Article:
Gardens of Eatin’
Home Demonstration Gardens: Summer Vegetables & Herbs
Gardener Ted Pew designs six special gardens for your home. On display at the Arboretum, these gardens give many examples for how you can fit nature into your home. During the summer months the home demo gardens display many vegetables easy to grow in Minnesota. Ted Pew and his crew will tell you what we are growing and how to take care of it, from watering, weeding, and fertilizing, to harvesting all summer long so your gardening skills and your garden can grow along with us.
This summer we are battling the Japanese beetles, pests like the rabbits and chipmunks, and many other challenges that face our favorite vegetable garden.
What's new with Ted Pew?
Things are winding down in Home Demo. As we get closer and closer to the end of the summer season we're aren't planting anything new but rather focusing on upkeep and slowly moving towards preparing for winter. With the home demo vegetable garden this mean harvesting as much as we can, this means there are a lot of empty spots in the home demo gardens but our restaurant has a lot of yummy "home" grown vegetable. Last week we pulled a large amount of both cucumbers and tomatoes to be used in salads or anything else the kitchen can come up with! In regards to our rose gardens this means continuing to pull pedals on the roses so they look neat but no longer deadheading. This, again, gets the rose ready for the winter by telling it to stop re-flowering. The roses will not be tipped and buried until the first hard frost, most likely around mid October. The majority of the student workers and interns have departed for their school year so for the most part the staff on the grounds are gardners or MAST students, international students who come to study and work in Horticulture. Ted and Clarence are still working hard in the gardens, and I, your blogger, will be departing soon myself, for college.
Baby Snapping Turtles!
Another new occurence in the home demo gardens is several baby snapping turtles have hatched. Last fall we had a mama turtle lay eggs in several different places within the home demo/wilson rose garden area. These eggs appear to be hatching. This past week we found 25 baby snapping turtles potentially from the same nest. We carried them from where they were in home demo down to the Iris pond which is the closest body of water that is not drained in the winter. If this is not done, many of these babies will die when the closer ponds, woodland azeala and Japanese garden, are drained for the winter. If they do happen to wander towards the right pond it is quite a journey across many roads with some car and foot traffic. To give them the best chance that we can we bring them down and let them go near the water. Of course first we had to show them off to as many people as we could, visiting children and adults alike. They are delightfully grumpy looking little turtles aren't they?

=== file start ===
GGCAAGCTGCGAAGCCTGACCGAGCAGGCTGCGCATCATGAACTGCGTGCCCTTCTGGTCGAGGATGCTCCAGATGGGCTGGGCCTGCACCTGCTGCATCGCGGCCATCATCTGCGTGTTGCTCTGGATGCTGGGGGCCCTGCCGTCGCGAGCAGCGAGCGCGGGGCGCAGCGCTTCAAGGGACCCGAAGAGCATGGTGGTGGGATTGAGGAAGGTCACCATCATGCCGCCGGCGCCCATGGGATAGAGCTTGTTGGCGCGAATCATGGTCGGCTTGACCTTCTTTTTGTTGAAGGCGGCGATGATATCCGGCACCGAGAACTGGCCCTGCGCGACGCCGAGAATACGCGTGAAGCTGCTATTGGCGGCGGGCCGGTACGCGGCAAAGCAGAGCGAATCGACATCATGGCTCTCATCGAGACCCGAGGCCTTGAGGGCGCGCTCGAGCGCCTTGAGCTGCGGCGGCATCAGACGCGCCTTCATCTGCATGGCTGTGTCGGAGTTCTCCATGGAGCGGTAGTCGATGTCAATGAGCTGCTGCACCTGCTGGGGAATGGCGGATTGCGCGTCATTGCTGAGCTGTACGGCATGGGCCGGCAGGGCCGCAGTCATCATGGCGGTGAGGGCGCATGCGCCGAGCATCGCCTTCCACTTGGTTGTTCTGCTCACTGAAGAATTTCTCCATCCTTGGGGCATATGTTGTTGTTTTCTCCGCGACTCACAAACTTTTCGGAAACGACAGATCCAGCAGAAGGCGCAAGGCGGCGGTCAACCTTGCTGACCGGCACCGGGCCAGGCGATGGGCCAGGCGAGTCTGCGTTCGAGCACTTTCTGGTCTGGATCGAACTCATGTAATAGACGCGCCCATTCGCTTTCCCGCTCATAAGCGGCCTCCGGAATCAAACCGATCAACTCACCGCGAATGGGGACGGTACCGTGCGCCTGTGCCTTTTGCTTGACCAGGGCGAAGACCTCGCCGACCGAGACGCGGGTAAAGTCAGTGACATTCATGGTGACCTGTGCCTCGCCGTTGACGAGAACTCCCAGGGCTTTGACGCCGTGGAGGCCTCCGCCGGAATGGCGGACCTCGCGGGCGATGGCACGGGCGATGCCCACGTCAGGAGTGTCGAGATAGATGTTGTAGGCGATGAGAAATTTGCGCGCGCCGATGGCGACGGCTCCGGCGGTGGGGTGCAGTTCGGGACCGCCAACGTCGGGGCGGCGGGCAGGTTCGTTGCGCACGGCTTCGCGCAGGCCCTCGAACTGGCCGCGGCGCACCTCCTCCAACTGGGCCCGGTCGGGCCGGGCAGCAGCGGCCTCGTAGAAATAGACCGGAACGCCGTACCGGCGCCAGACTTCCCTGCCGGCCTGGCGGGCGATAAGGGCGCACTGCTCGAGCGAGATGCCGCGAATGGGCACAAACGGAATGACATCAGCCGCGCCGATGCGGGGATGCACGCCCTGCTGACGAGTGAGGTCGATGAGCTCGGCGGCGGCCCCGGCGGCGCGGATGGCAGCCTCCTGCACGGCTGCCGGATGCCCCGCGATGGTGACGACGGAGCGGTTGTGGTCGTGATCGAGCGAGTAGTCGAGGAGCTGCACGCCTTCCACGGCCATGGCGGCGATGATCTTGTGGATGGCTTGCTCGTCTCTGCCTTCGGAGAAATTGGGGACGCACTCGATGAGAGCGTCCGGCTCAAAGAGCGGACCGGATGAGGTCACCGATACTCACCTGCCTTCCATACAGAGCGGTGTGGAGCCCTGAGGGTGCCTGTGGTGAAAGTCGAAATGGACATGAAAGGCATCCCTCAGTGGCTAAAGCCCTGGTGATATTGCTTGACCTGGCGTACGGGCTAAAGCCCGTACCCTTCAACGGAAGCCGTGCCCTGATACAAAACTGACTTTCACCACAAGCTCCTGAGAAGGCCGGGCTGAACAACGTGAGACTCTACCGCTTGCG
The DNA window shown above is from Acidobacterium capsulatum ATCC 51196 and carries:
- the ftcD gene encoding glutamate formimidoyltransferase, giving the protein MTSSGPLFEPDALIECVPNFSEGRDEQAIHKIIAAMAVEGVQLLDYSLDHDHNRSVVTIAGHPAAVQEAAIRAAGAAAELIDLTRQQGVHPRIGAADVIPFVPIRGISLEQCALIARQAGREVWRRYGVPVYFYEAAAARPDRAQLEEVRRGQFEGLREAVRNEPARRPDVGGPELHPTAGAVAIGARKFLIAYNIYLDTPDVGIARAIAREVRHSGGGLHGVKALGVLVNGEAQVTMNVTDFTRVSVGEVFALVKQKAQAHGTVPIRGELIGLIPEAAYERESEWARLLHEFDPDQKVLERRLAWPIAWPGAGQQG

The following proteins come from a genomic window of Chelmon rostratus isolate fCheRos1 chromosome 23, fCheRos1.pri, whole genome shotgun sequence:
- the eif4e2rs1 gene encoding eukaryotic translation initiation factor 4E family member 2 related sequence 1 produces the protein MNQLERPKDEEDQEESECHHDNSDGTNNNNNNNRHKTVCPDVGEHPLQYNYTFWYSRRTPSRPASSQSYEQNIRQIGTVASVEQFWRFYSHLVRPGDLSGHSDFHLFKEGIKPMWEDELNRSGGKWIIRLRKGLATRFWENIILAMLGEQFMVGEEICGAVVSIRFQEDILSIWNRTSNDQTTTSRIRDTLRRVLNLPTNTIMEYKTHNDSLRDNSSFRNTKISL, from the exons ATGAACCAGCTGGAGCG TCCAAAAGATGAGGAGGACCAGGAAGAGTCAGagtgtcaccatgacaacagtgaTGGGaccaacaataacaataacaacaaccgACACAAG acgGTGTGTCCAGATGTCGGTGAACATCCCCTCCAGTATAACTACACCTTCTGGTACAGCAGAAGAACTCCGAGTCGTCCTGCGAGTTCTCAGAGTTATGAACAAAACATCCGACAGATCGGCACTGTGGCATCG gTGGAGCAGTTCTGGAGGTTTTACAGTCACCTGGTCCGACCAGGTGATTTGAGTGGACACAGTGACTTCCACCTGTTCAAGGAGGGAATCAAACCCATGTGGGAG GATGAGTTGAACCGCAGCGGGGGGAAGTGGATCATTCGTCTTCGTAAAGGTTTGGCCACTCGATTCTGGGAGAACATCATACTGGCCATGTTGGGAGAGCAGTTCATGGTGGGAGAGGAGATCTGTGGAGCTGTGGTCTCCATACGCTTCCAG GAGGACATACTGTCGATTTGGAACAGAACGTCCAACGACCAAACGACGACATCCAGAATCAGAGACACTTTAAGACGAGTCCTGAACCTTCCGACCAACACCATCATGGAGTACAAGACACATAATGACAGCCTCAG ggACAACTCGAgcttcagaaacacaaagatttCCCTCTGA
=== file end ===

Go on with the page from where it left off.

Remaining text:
Japanese Beetles: The Midsummer Battle
Every morning Ted’s crew wander into the home demo gardens armed with plastic cups full of soapy water or rubbing alcohol. As July brings us crops it also brings Japanese beetles, small iridescent bugs that bite holes in our plants and wreak havoc. The only sure fire way to get rid of these little pests is to drop them into a glass of soapy water or rubbing alcohol to avoid damaging the plant while destroying the pest. In the morning they are sluggish and easy to shake off making it the optimal time to dispose of them.
Ted Pew and many of the other gardeners at the Arboretum avoid pesticides as much as possible, although this would also take care of the Japanese beetles. Pesticides can run off into bodies of water and kill other beneficial organisms; this is also a potential downside to spraying soapy water onto the plants in an effort to get rid of the Japanese beetles. Although time consuming and often frustrating, the soapy water cup is the most effective and safe option for riding your garden of Japanese beetles.